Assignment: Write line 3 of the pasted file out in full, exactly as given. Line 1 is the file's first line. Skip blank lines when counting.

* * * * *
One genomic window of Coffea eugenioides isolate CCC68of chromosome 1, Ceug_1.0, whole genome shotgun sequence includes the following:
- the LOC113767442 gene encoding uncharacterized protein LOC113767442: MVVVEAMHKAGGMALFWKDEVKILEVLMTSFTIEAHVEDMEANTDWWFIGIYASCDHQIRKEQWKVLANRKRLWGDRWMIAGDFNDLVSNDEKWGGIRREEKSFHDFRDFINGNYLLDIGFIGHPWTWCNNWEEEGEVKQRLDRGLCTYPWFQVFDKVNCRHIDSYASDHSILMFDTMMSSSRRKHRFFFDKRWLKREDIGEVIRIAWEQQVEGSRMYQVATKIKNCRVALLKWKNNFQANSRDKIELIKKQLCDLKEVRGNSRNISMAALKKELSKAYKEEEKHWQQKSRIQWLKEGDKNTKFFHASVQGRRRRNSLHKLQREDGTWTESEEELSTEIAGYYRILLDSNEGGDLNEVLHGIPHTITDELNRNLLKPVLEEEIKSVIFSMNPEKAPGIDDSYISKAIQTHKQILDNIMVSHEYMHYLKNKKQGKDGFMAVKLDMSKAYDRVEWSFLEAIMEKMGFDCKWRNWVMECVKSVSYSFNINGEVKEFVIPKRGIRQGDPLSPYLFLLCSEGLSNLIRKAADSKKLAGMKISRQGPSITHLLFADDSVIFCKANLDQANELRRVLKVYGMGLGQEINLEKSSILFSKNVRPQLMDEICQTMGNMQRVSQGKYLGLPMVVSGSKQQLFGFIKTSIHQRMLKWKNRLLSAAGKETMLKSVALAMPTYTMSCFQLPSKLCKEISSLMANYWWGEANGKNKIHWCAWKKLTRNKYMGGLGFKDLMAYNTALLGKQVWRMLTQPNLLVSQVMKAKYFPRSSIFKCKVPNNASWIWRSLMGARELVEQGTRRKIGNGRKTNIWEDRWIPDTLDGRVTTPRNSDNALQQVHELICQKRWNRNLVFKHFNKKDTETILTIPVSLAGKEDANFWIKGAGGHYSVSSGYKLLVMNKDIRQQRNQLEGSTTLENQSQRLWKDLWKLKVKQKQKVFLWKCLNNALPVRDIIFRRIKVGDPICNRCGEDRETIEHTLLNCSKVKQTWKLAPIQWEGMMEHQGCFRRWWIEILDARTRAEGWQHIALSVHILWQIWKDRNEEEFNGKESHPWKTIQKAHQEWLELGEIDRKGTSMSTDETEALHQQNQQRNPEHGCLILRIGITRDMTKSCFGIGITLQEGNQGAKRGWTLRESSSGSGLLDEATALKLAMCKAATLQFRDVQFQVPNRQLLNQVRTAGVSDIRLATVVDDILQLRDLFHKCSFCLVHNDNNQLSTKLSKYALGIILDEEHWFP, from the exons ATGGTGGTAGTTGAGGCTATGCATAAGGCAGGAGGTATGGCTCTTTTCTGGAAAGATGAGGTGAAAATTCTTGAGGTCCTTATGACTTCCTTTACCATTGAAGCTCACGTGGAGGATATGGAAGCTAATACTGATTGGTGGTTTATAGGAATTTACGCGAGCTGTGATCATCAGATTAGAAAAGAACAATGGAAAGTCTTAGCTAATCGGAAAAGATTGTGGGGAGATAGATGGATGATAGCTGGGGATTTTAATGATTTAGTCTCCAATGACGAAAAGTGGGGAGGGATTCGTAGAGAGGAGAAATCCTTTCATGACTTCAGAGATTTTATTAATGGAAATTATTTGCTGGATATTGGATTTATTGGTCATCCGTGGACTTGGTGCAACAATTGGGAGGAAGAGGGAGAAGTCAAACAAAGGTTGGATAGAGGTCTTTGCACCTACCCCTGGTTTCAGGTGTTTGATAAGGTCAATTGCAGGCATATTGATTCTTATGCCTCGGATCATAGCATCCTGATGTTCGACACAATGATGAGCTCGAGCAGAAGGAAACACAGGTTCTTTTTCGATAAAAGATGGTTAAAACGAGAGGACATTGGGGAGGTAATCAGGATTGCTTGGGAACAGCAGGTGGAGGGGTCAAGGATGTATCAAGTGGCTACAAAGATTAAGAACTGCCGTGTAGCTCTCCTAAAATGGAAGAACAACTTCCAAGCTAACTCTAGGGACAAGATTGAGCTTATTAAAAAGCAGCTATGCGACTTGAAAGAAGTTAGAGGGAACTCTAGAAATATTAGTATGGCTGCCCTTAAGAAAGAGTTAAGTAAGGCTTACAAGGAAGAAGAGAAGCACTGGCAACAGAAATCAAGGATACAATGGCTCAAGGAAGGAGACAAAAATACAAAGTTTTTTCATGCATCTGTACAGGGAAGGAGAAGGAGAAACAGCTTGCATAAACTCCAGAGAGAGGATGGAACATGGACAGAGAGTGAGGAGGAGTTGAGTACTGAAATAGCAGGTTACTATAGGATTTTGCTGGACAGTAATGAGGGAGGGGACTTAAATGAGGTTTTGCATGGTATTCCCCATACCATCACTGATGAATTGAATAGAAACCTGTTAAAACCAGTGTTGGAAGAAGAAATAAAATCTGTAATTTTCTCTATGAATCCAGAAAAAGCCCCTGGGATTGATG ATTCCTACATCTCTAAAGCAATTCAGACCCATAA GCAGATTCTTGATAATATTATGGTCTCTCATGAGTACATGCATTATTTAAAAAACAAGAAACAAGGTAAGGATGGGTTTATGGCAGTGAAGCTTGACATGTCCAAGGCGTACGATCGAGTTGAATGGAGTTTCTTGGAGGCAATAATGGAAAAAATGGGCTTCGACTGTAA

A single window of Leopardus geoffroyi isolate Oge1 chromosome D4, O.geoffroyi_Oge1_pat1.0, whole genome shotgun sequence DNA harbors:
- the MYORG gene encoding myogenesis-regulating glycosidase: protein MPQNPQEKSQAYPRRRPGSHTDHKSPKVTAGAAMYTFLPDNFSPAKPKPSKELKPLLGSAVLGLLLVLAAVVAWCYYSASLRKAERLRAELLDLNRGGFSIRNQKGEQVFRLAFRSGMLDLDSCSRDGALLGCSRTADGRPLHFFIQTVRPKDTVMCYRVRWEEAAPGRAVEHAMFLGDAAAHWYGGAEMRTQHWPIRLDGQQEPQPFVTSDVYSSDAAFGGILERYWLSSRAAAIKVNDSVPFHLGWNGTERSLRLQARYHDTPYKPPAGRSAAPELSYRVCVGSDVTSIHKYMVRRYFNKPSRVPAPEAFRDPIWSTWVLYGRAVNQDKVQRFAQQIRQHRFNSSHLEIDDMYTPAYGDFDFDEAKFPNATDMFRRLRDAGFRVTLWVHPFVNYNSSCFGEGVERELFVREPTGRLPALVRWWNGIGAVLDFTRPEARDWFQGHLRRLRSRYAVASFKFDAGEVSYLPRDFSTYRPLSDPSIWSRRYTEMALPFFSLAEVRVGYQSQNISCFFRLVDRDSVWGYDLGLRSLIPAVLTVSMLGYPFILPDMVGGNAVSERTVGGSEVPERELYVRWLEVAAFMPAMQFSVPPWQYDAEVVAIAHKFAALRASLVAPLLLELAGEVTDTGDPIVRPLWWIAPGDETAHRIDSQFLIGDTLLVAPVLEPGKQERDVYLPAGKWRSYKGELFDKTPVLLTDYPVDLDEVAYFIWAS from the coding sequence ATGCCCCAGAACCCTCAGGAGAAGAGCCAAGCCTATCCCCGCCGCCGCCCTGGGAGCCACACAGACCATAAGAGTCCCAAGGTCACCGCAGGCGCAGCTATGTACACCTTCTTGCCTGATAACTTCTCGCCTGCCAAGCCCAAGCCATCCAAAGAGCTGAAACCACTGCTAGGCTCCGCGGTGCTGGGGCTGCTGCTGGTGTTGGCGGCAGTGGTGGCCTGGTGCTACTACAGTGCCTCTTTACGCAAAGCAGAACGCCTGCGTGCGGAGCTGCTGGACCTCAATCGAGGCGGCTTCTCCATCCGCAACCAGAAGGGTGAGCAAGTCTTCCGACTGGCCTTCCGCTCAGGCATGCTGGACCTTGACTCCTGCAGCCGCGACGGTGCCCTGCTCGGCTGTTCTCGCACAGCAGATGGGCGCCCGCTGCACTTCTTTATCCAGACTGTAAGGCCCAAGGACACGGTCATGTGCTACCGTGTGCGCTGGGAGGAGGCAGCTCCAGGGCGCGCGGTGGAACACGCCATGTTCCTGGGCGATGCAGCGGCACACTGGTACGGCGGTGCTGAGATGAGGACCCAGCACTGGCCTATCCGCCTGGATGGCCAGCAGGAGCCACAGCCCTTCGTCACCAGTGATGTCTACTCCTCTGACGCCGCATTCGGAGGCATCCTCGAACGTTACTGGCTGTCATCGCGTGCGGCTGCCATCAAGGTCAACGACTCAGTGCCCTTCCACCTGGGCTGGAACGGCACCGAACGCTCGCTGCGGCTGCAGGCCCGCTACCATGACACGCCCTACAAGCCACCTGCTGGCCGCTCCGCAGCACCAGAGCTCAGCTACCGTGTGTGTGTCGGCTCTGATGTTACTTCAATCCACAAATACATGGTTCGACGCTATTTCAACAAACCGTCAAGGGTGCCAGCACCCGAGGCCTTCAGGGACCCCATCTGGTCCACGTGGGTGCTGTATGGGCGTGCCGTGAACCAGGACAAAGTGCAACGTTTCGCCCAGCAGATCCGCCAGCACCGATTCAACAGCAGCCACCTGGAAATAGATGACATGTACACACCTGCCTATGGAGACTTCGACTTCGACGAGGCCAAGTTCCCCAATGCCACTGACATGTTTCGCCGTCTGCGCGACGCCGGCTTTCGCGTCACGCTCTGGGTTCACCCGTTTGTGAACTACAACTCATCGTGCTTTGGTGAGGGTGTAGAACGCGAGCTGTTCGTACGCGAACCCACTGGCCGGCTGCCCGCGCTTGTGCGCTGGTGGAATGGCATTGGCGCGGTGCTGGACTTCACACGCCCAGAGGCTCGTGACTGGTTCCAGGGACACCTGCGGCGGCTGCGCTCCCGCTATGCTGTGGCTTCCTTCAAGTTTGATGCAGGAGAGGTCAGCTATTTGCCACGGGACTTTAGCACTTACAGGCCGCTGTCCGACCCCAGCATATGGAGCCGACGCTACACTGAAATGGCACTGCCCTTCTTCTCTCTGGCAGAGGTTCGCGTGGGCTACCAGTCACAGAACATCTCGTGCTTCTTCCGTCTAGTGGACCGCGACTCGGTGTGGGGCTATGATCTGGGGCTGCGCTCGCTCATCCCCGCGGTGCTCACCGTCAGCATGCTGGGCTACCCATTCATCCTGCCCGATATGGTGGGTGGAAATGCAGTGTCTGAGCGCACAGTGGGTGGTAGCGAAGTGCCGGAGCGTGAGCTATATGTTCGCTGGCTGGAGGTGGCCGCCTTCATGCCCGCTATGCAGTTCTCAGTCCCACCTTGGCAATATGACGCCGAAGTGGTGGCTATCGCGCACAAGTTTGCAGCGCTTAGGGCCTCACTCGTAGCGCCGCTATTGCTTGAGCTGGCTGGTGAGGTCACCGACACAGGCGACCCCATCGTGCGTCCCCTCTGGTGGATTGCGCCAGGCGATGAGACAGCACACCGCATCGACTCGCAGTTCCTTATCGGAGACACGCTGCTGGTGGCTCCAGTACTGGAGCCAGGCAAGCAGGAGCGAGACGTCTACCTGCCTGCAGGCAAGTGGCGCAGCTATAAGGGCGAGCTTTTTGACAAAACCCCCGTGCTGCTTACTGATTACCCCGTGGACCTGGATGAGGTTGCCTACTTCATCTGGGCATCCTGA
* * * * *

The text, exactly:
A single window of Leopardus geoffroyi isolate Oge1 chromosome D4, O.geoffroyi_Oge1_pat1.0, whole genome shotgun sequence DNA harbors: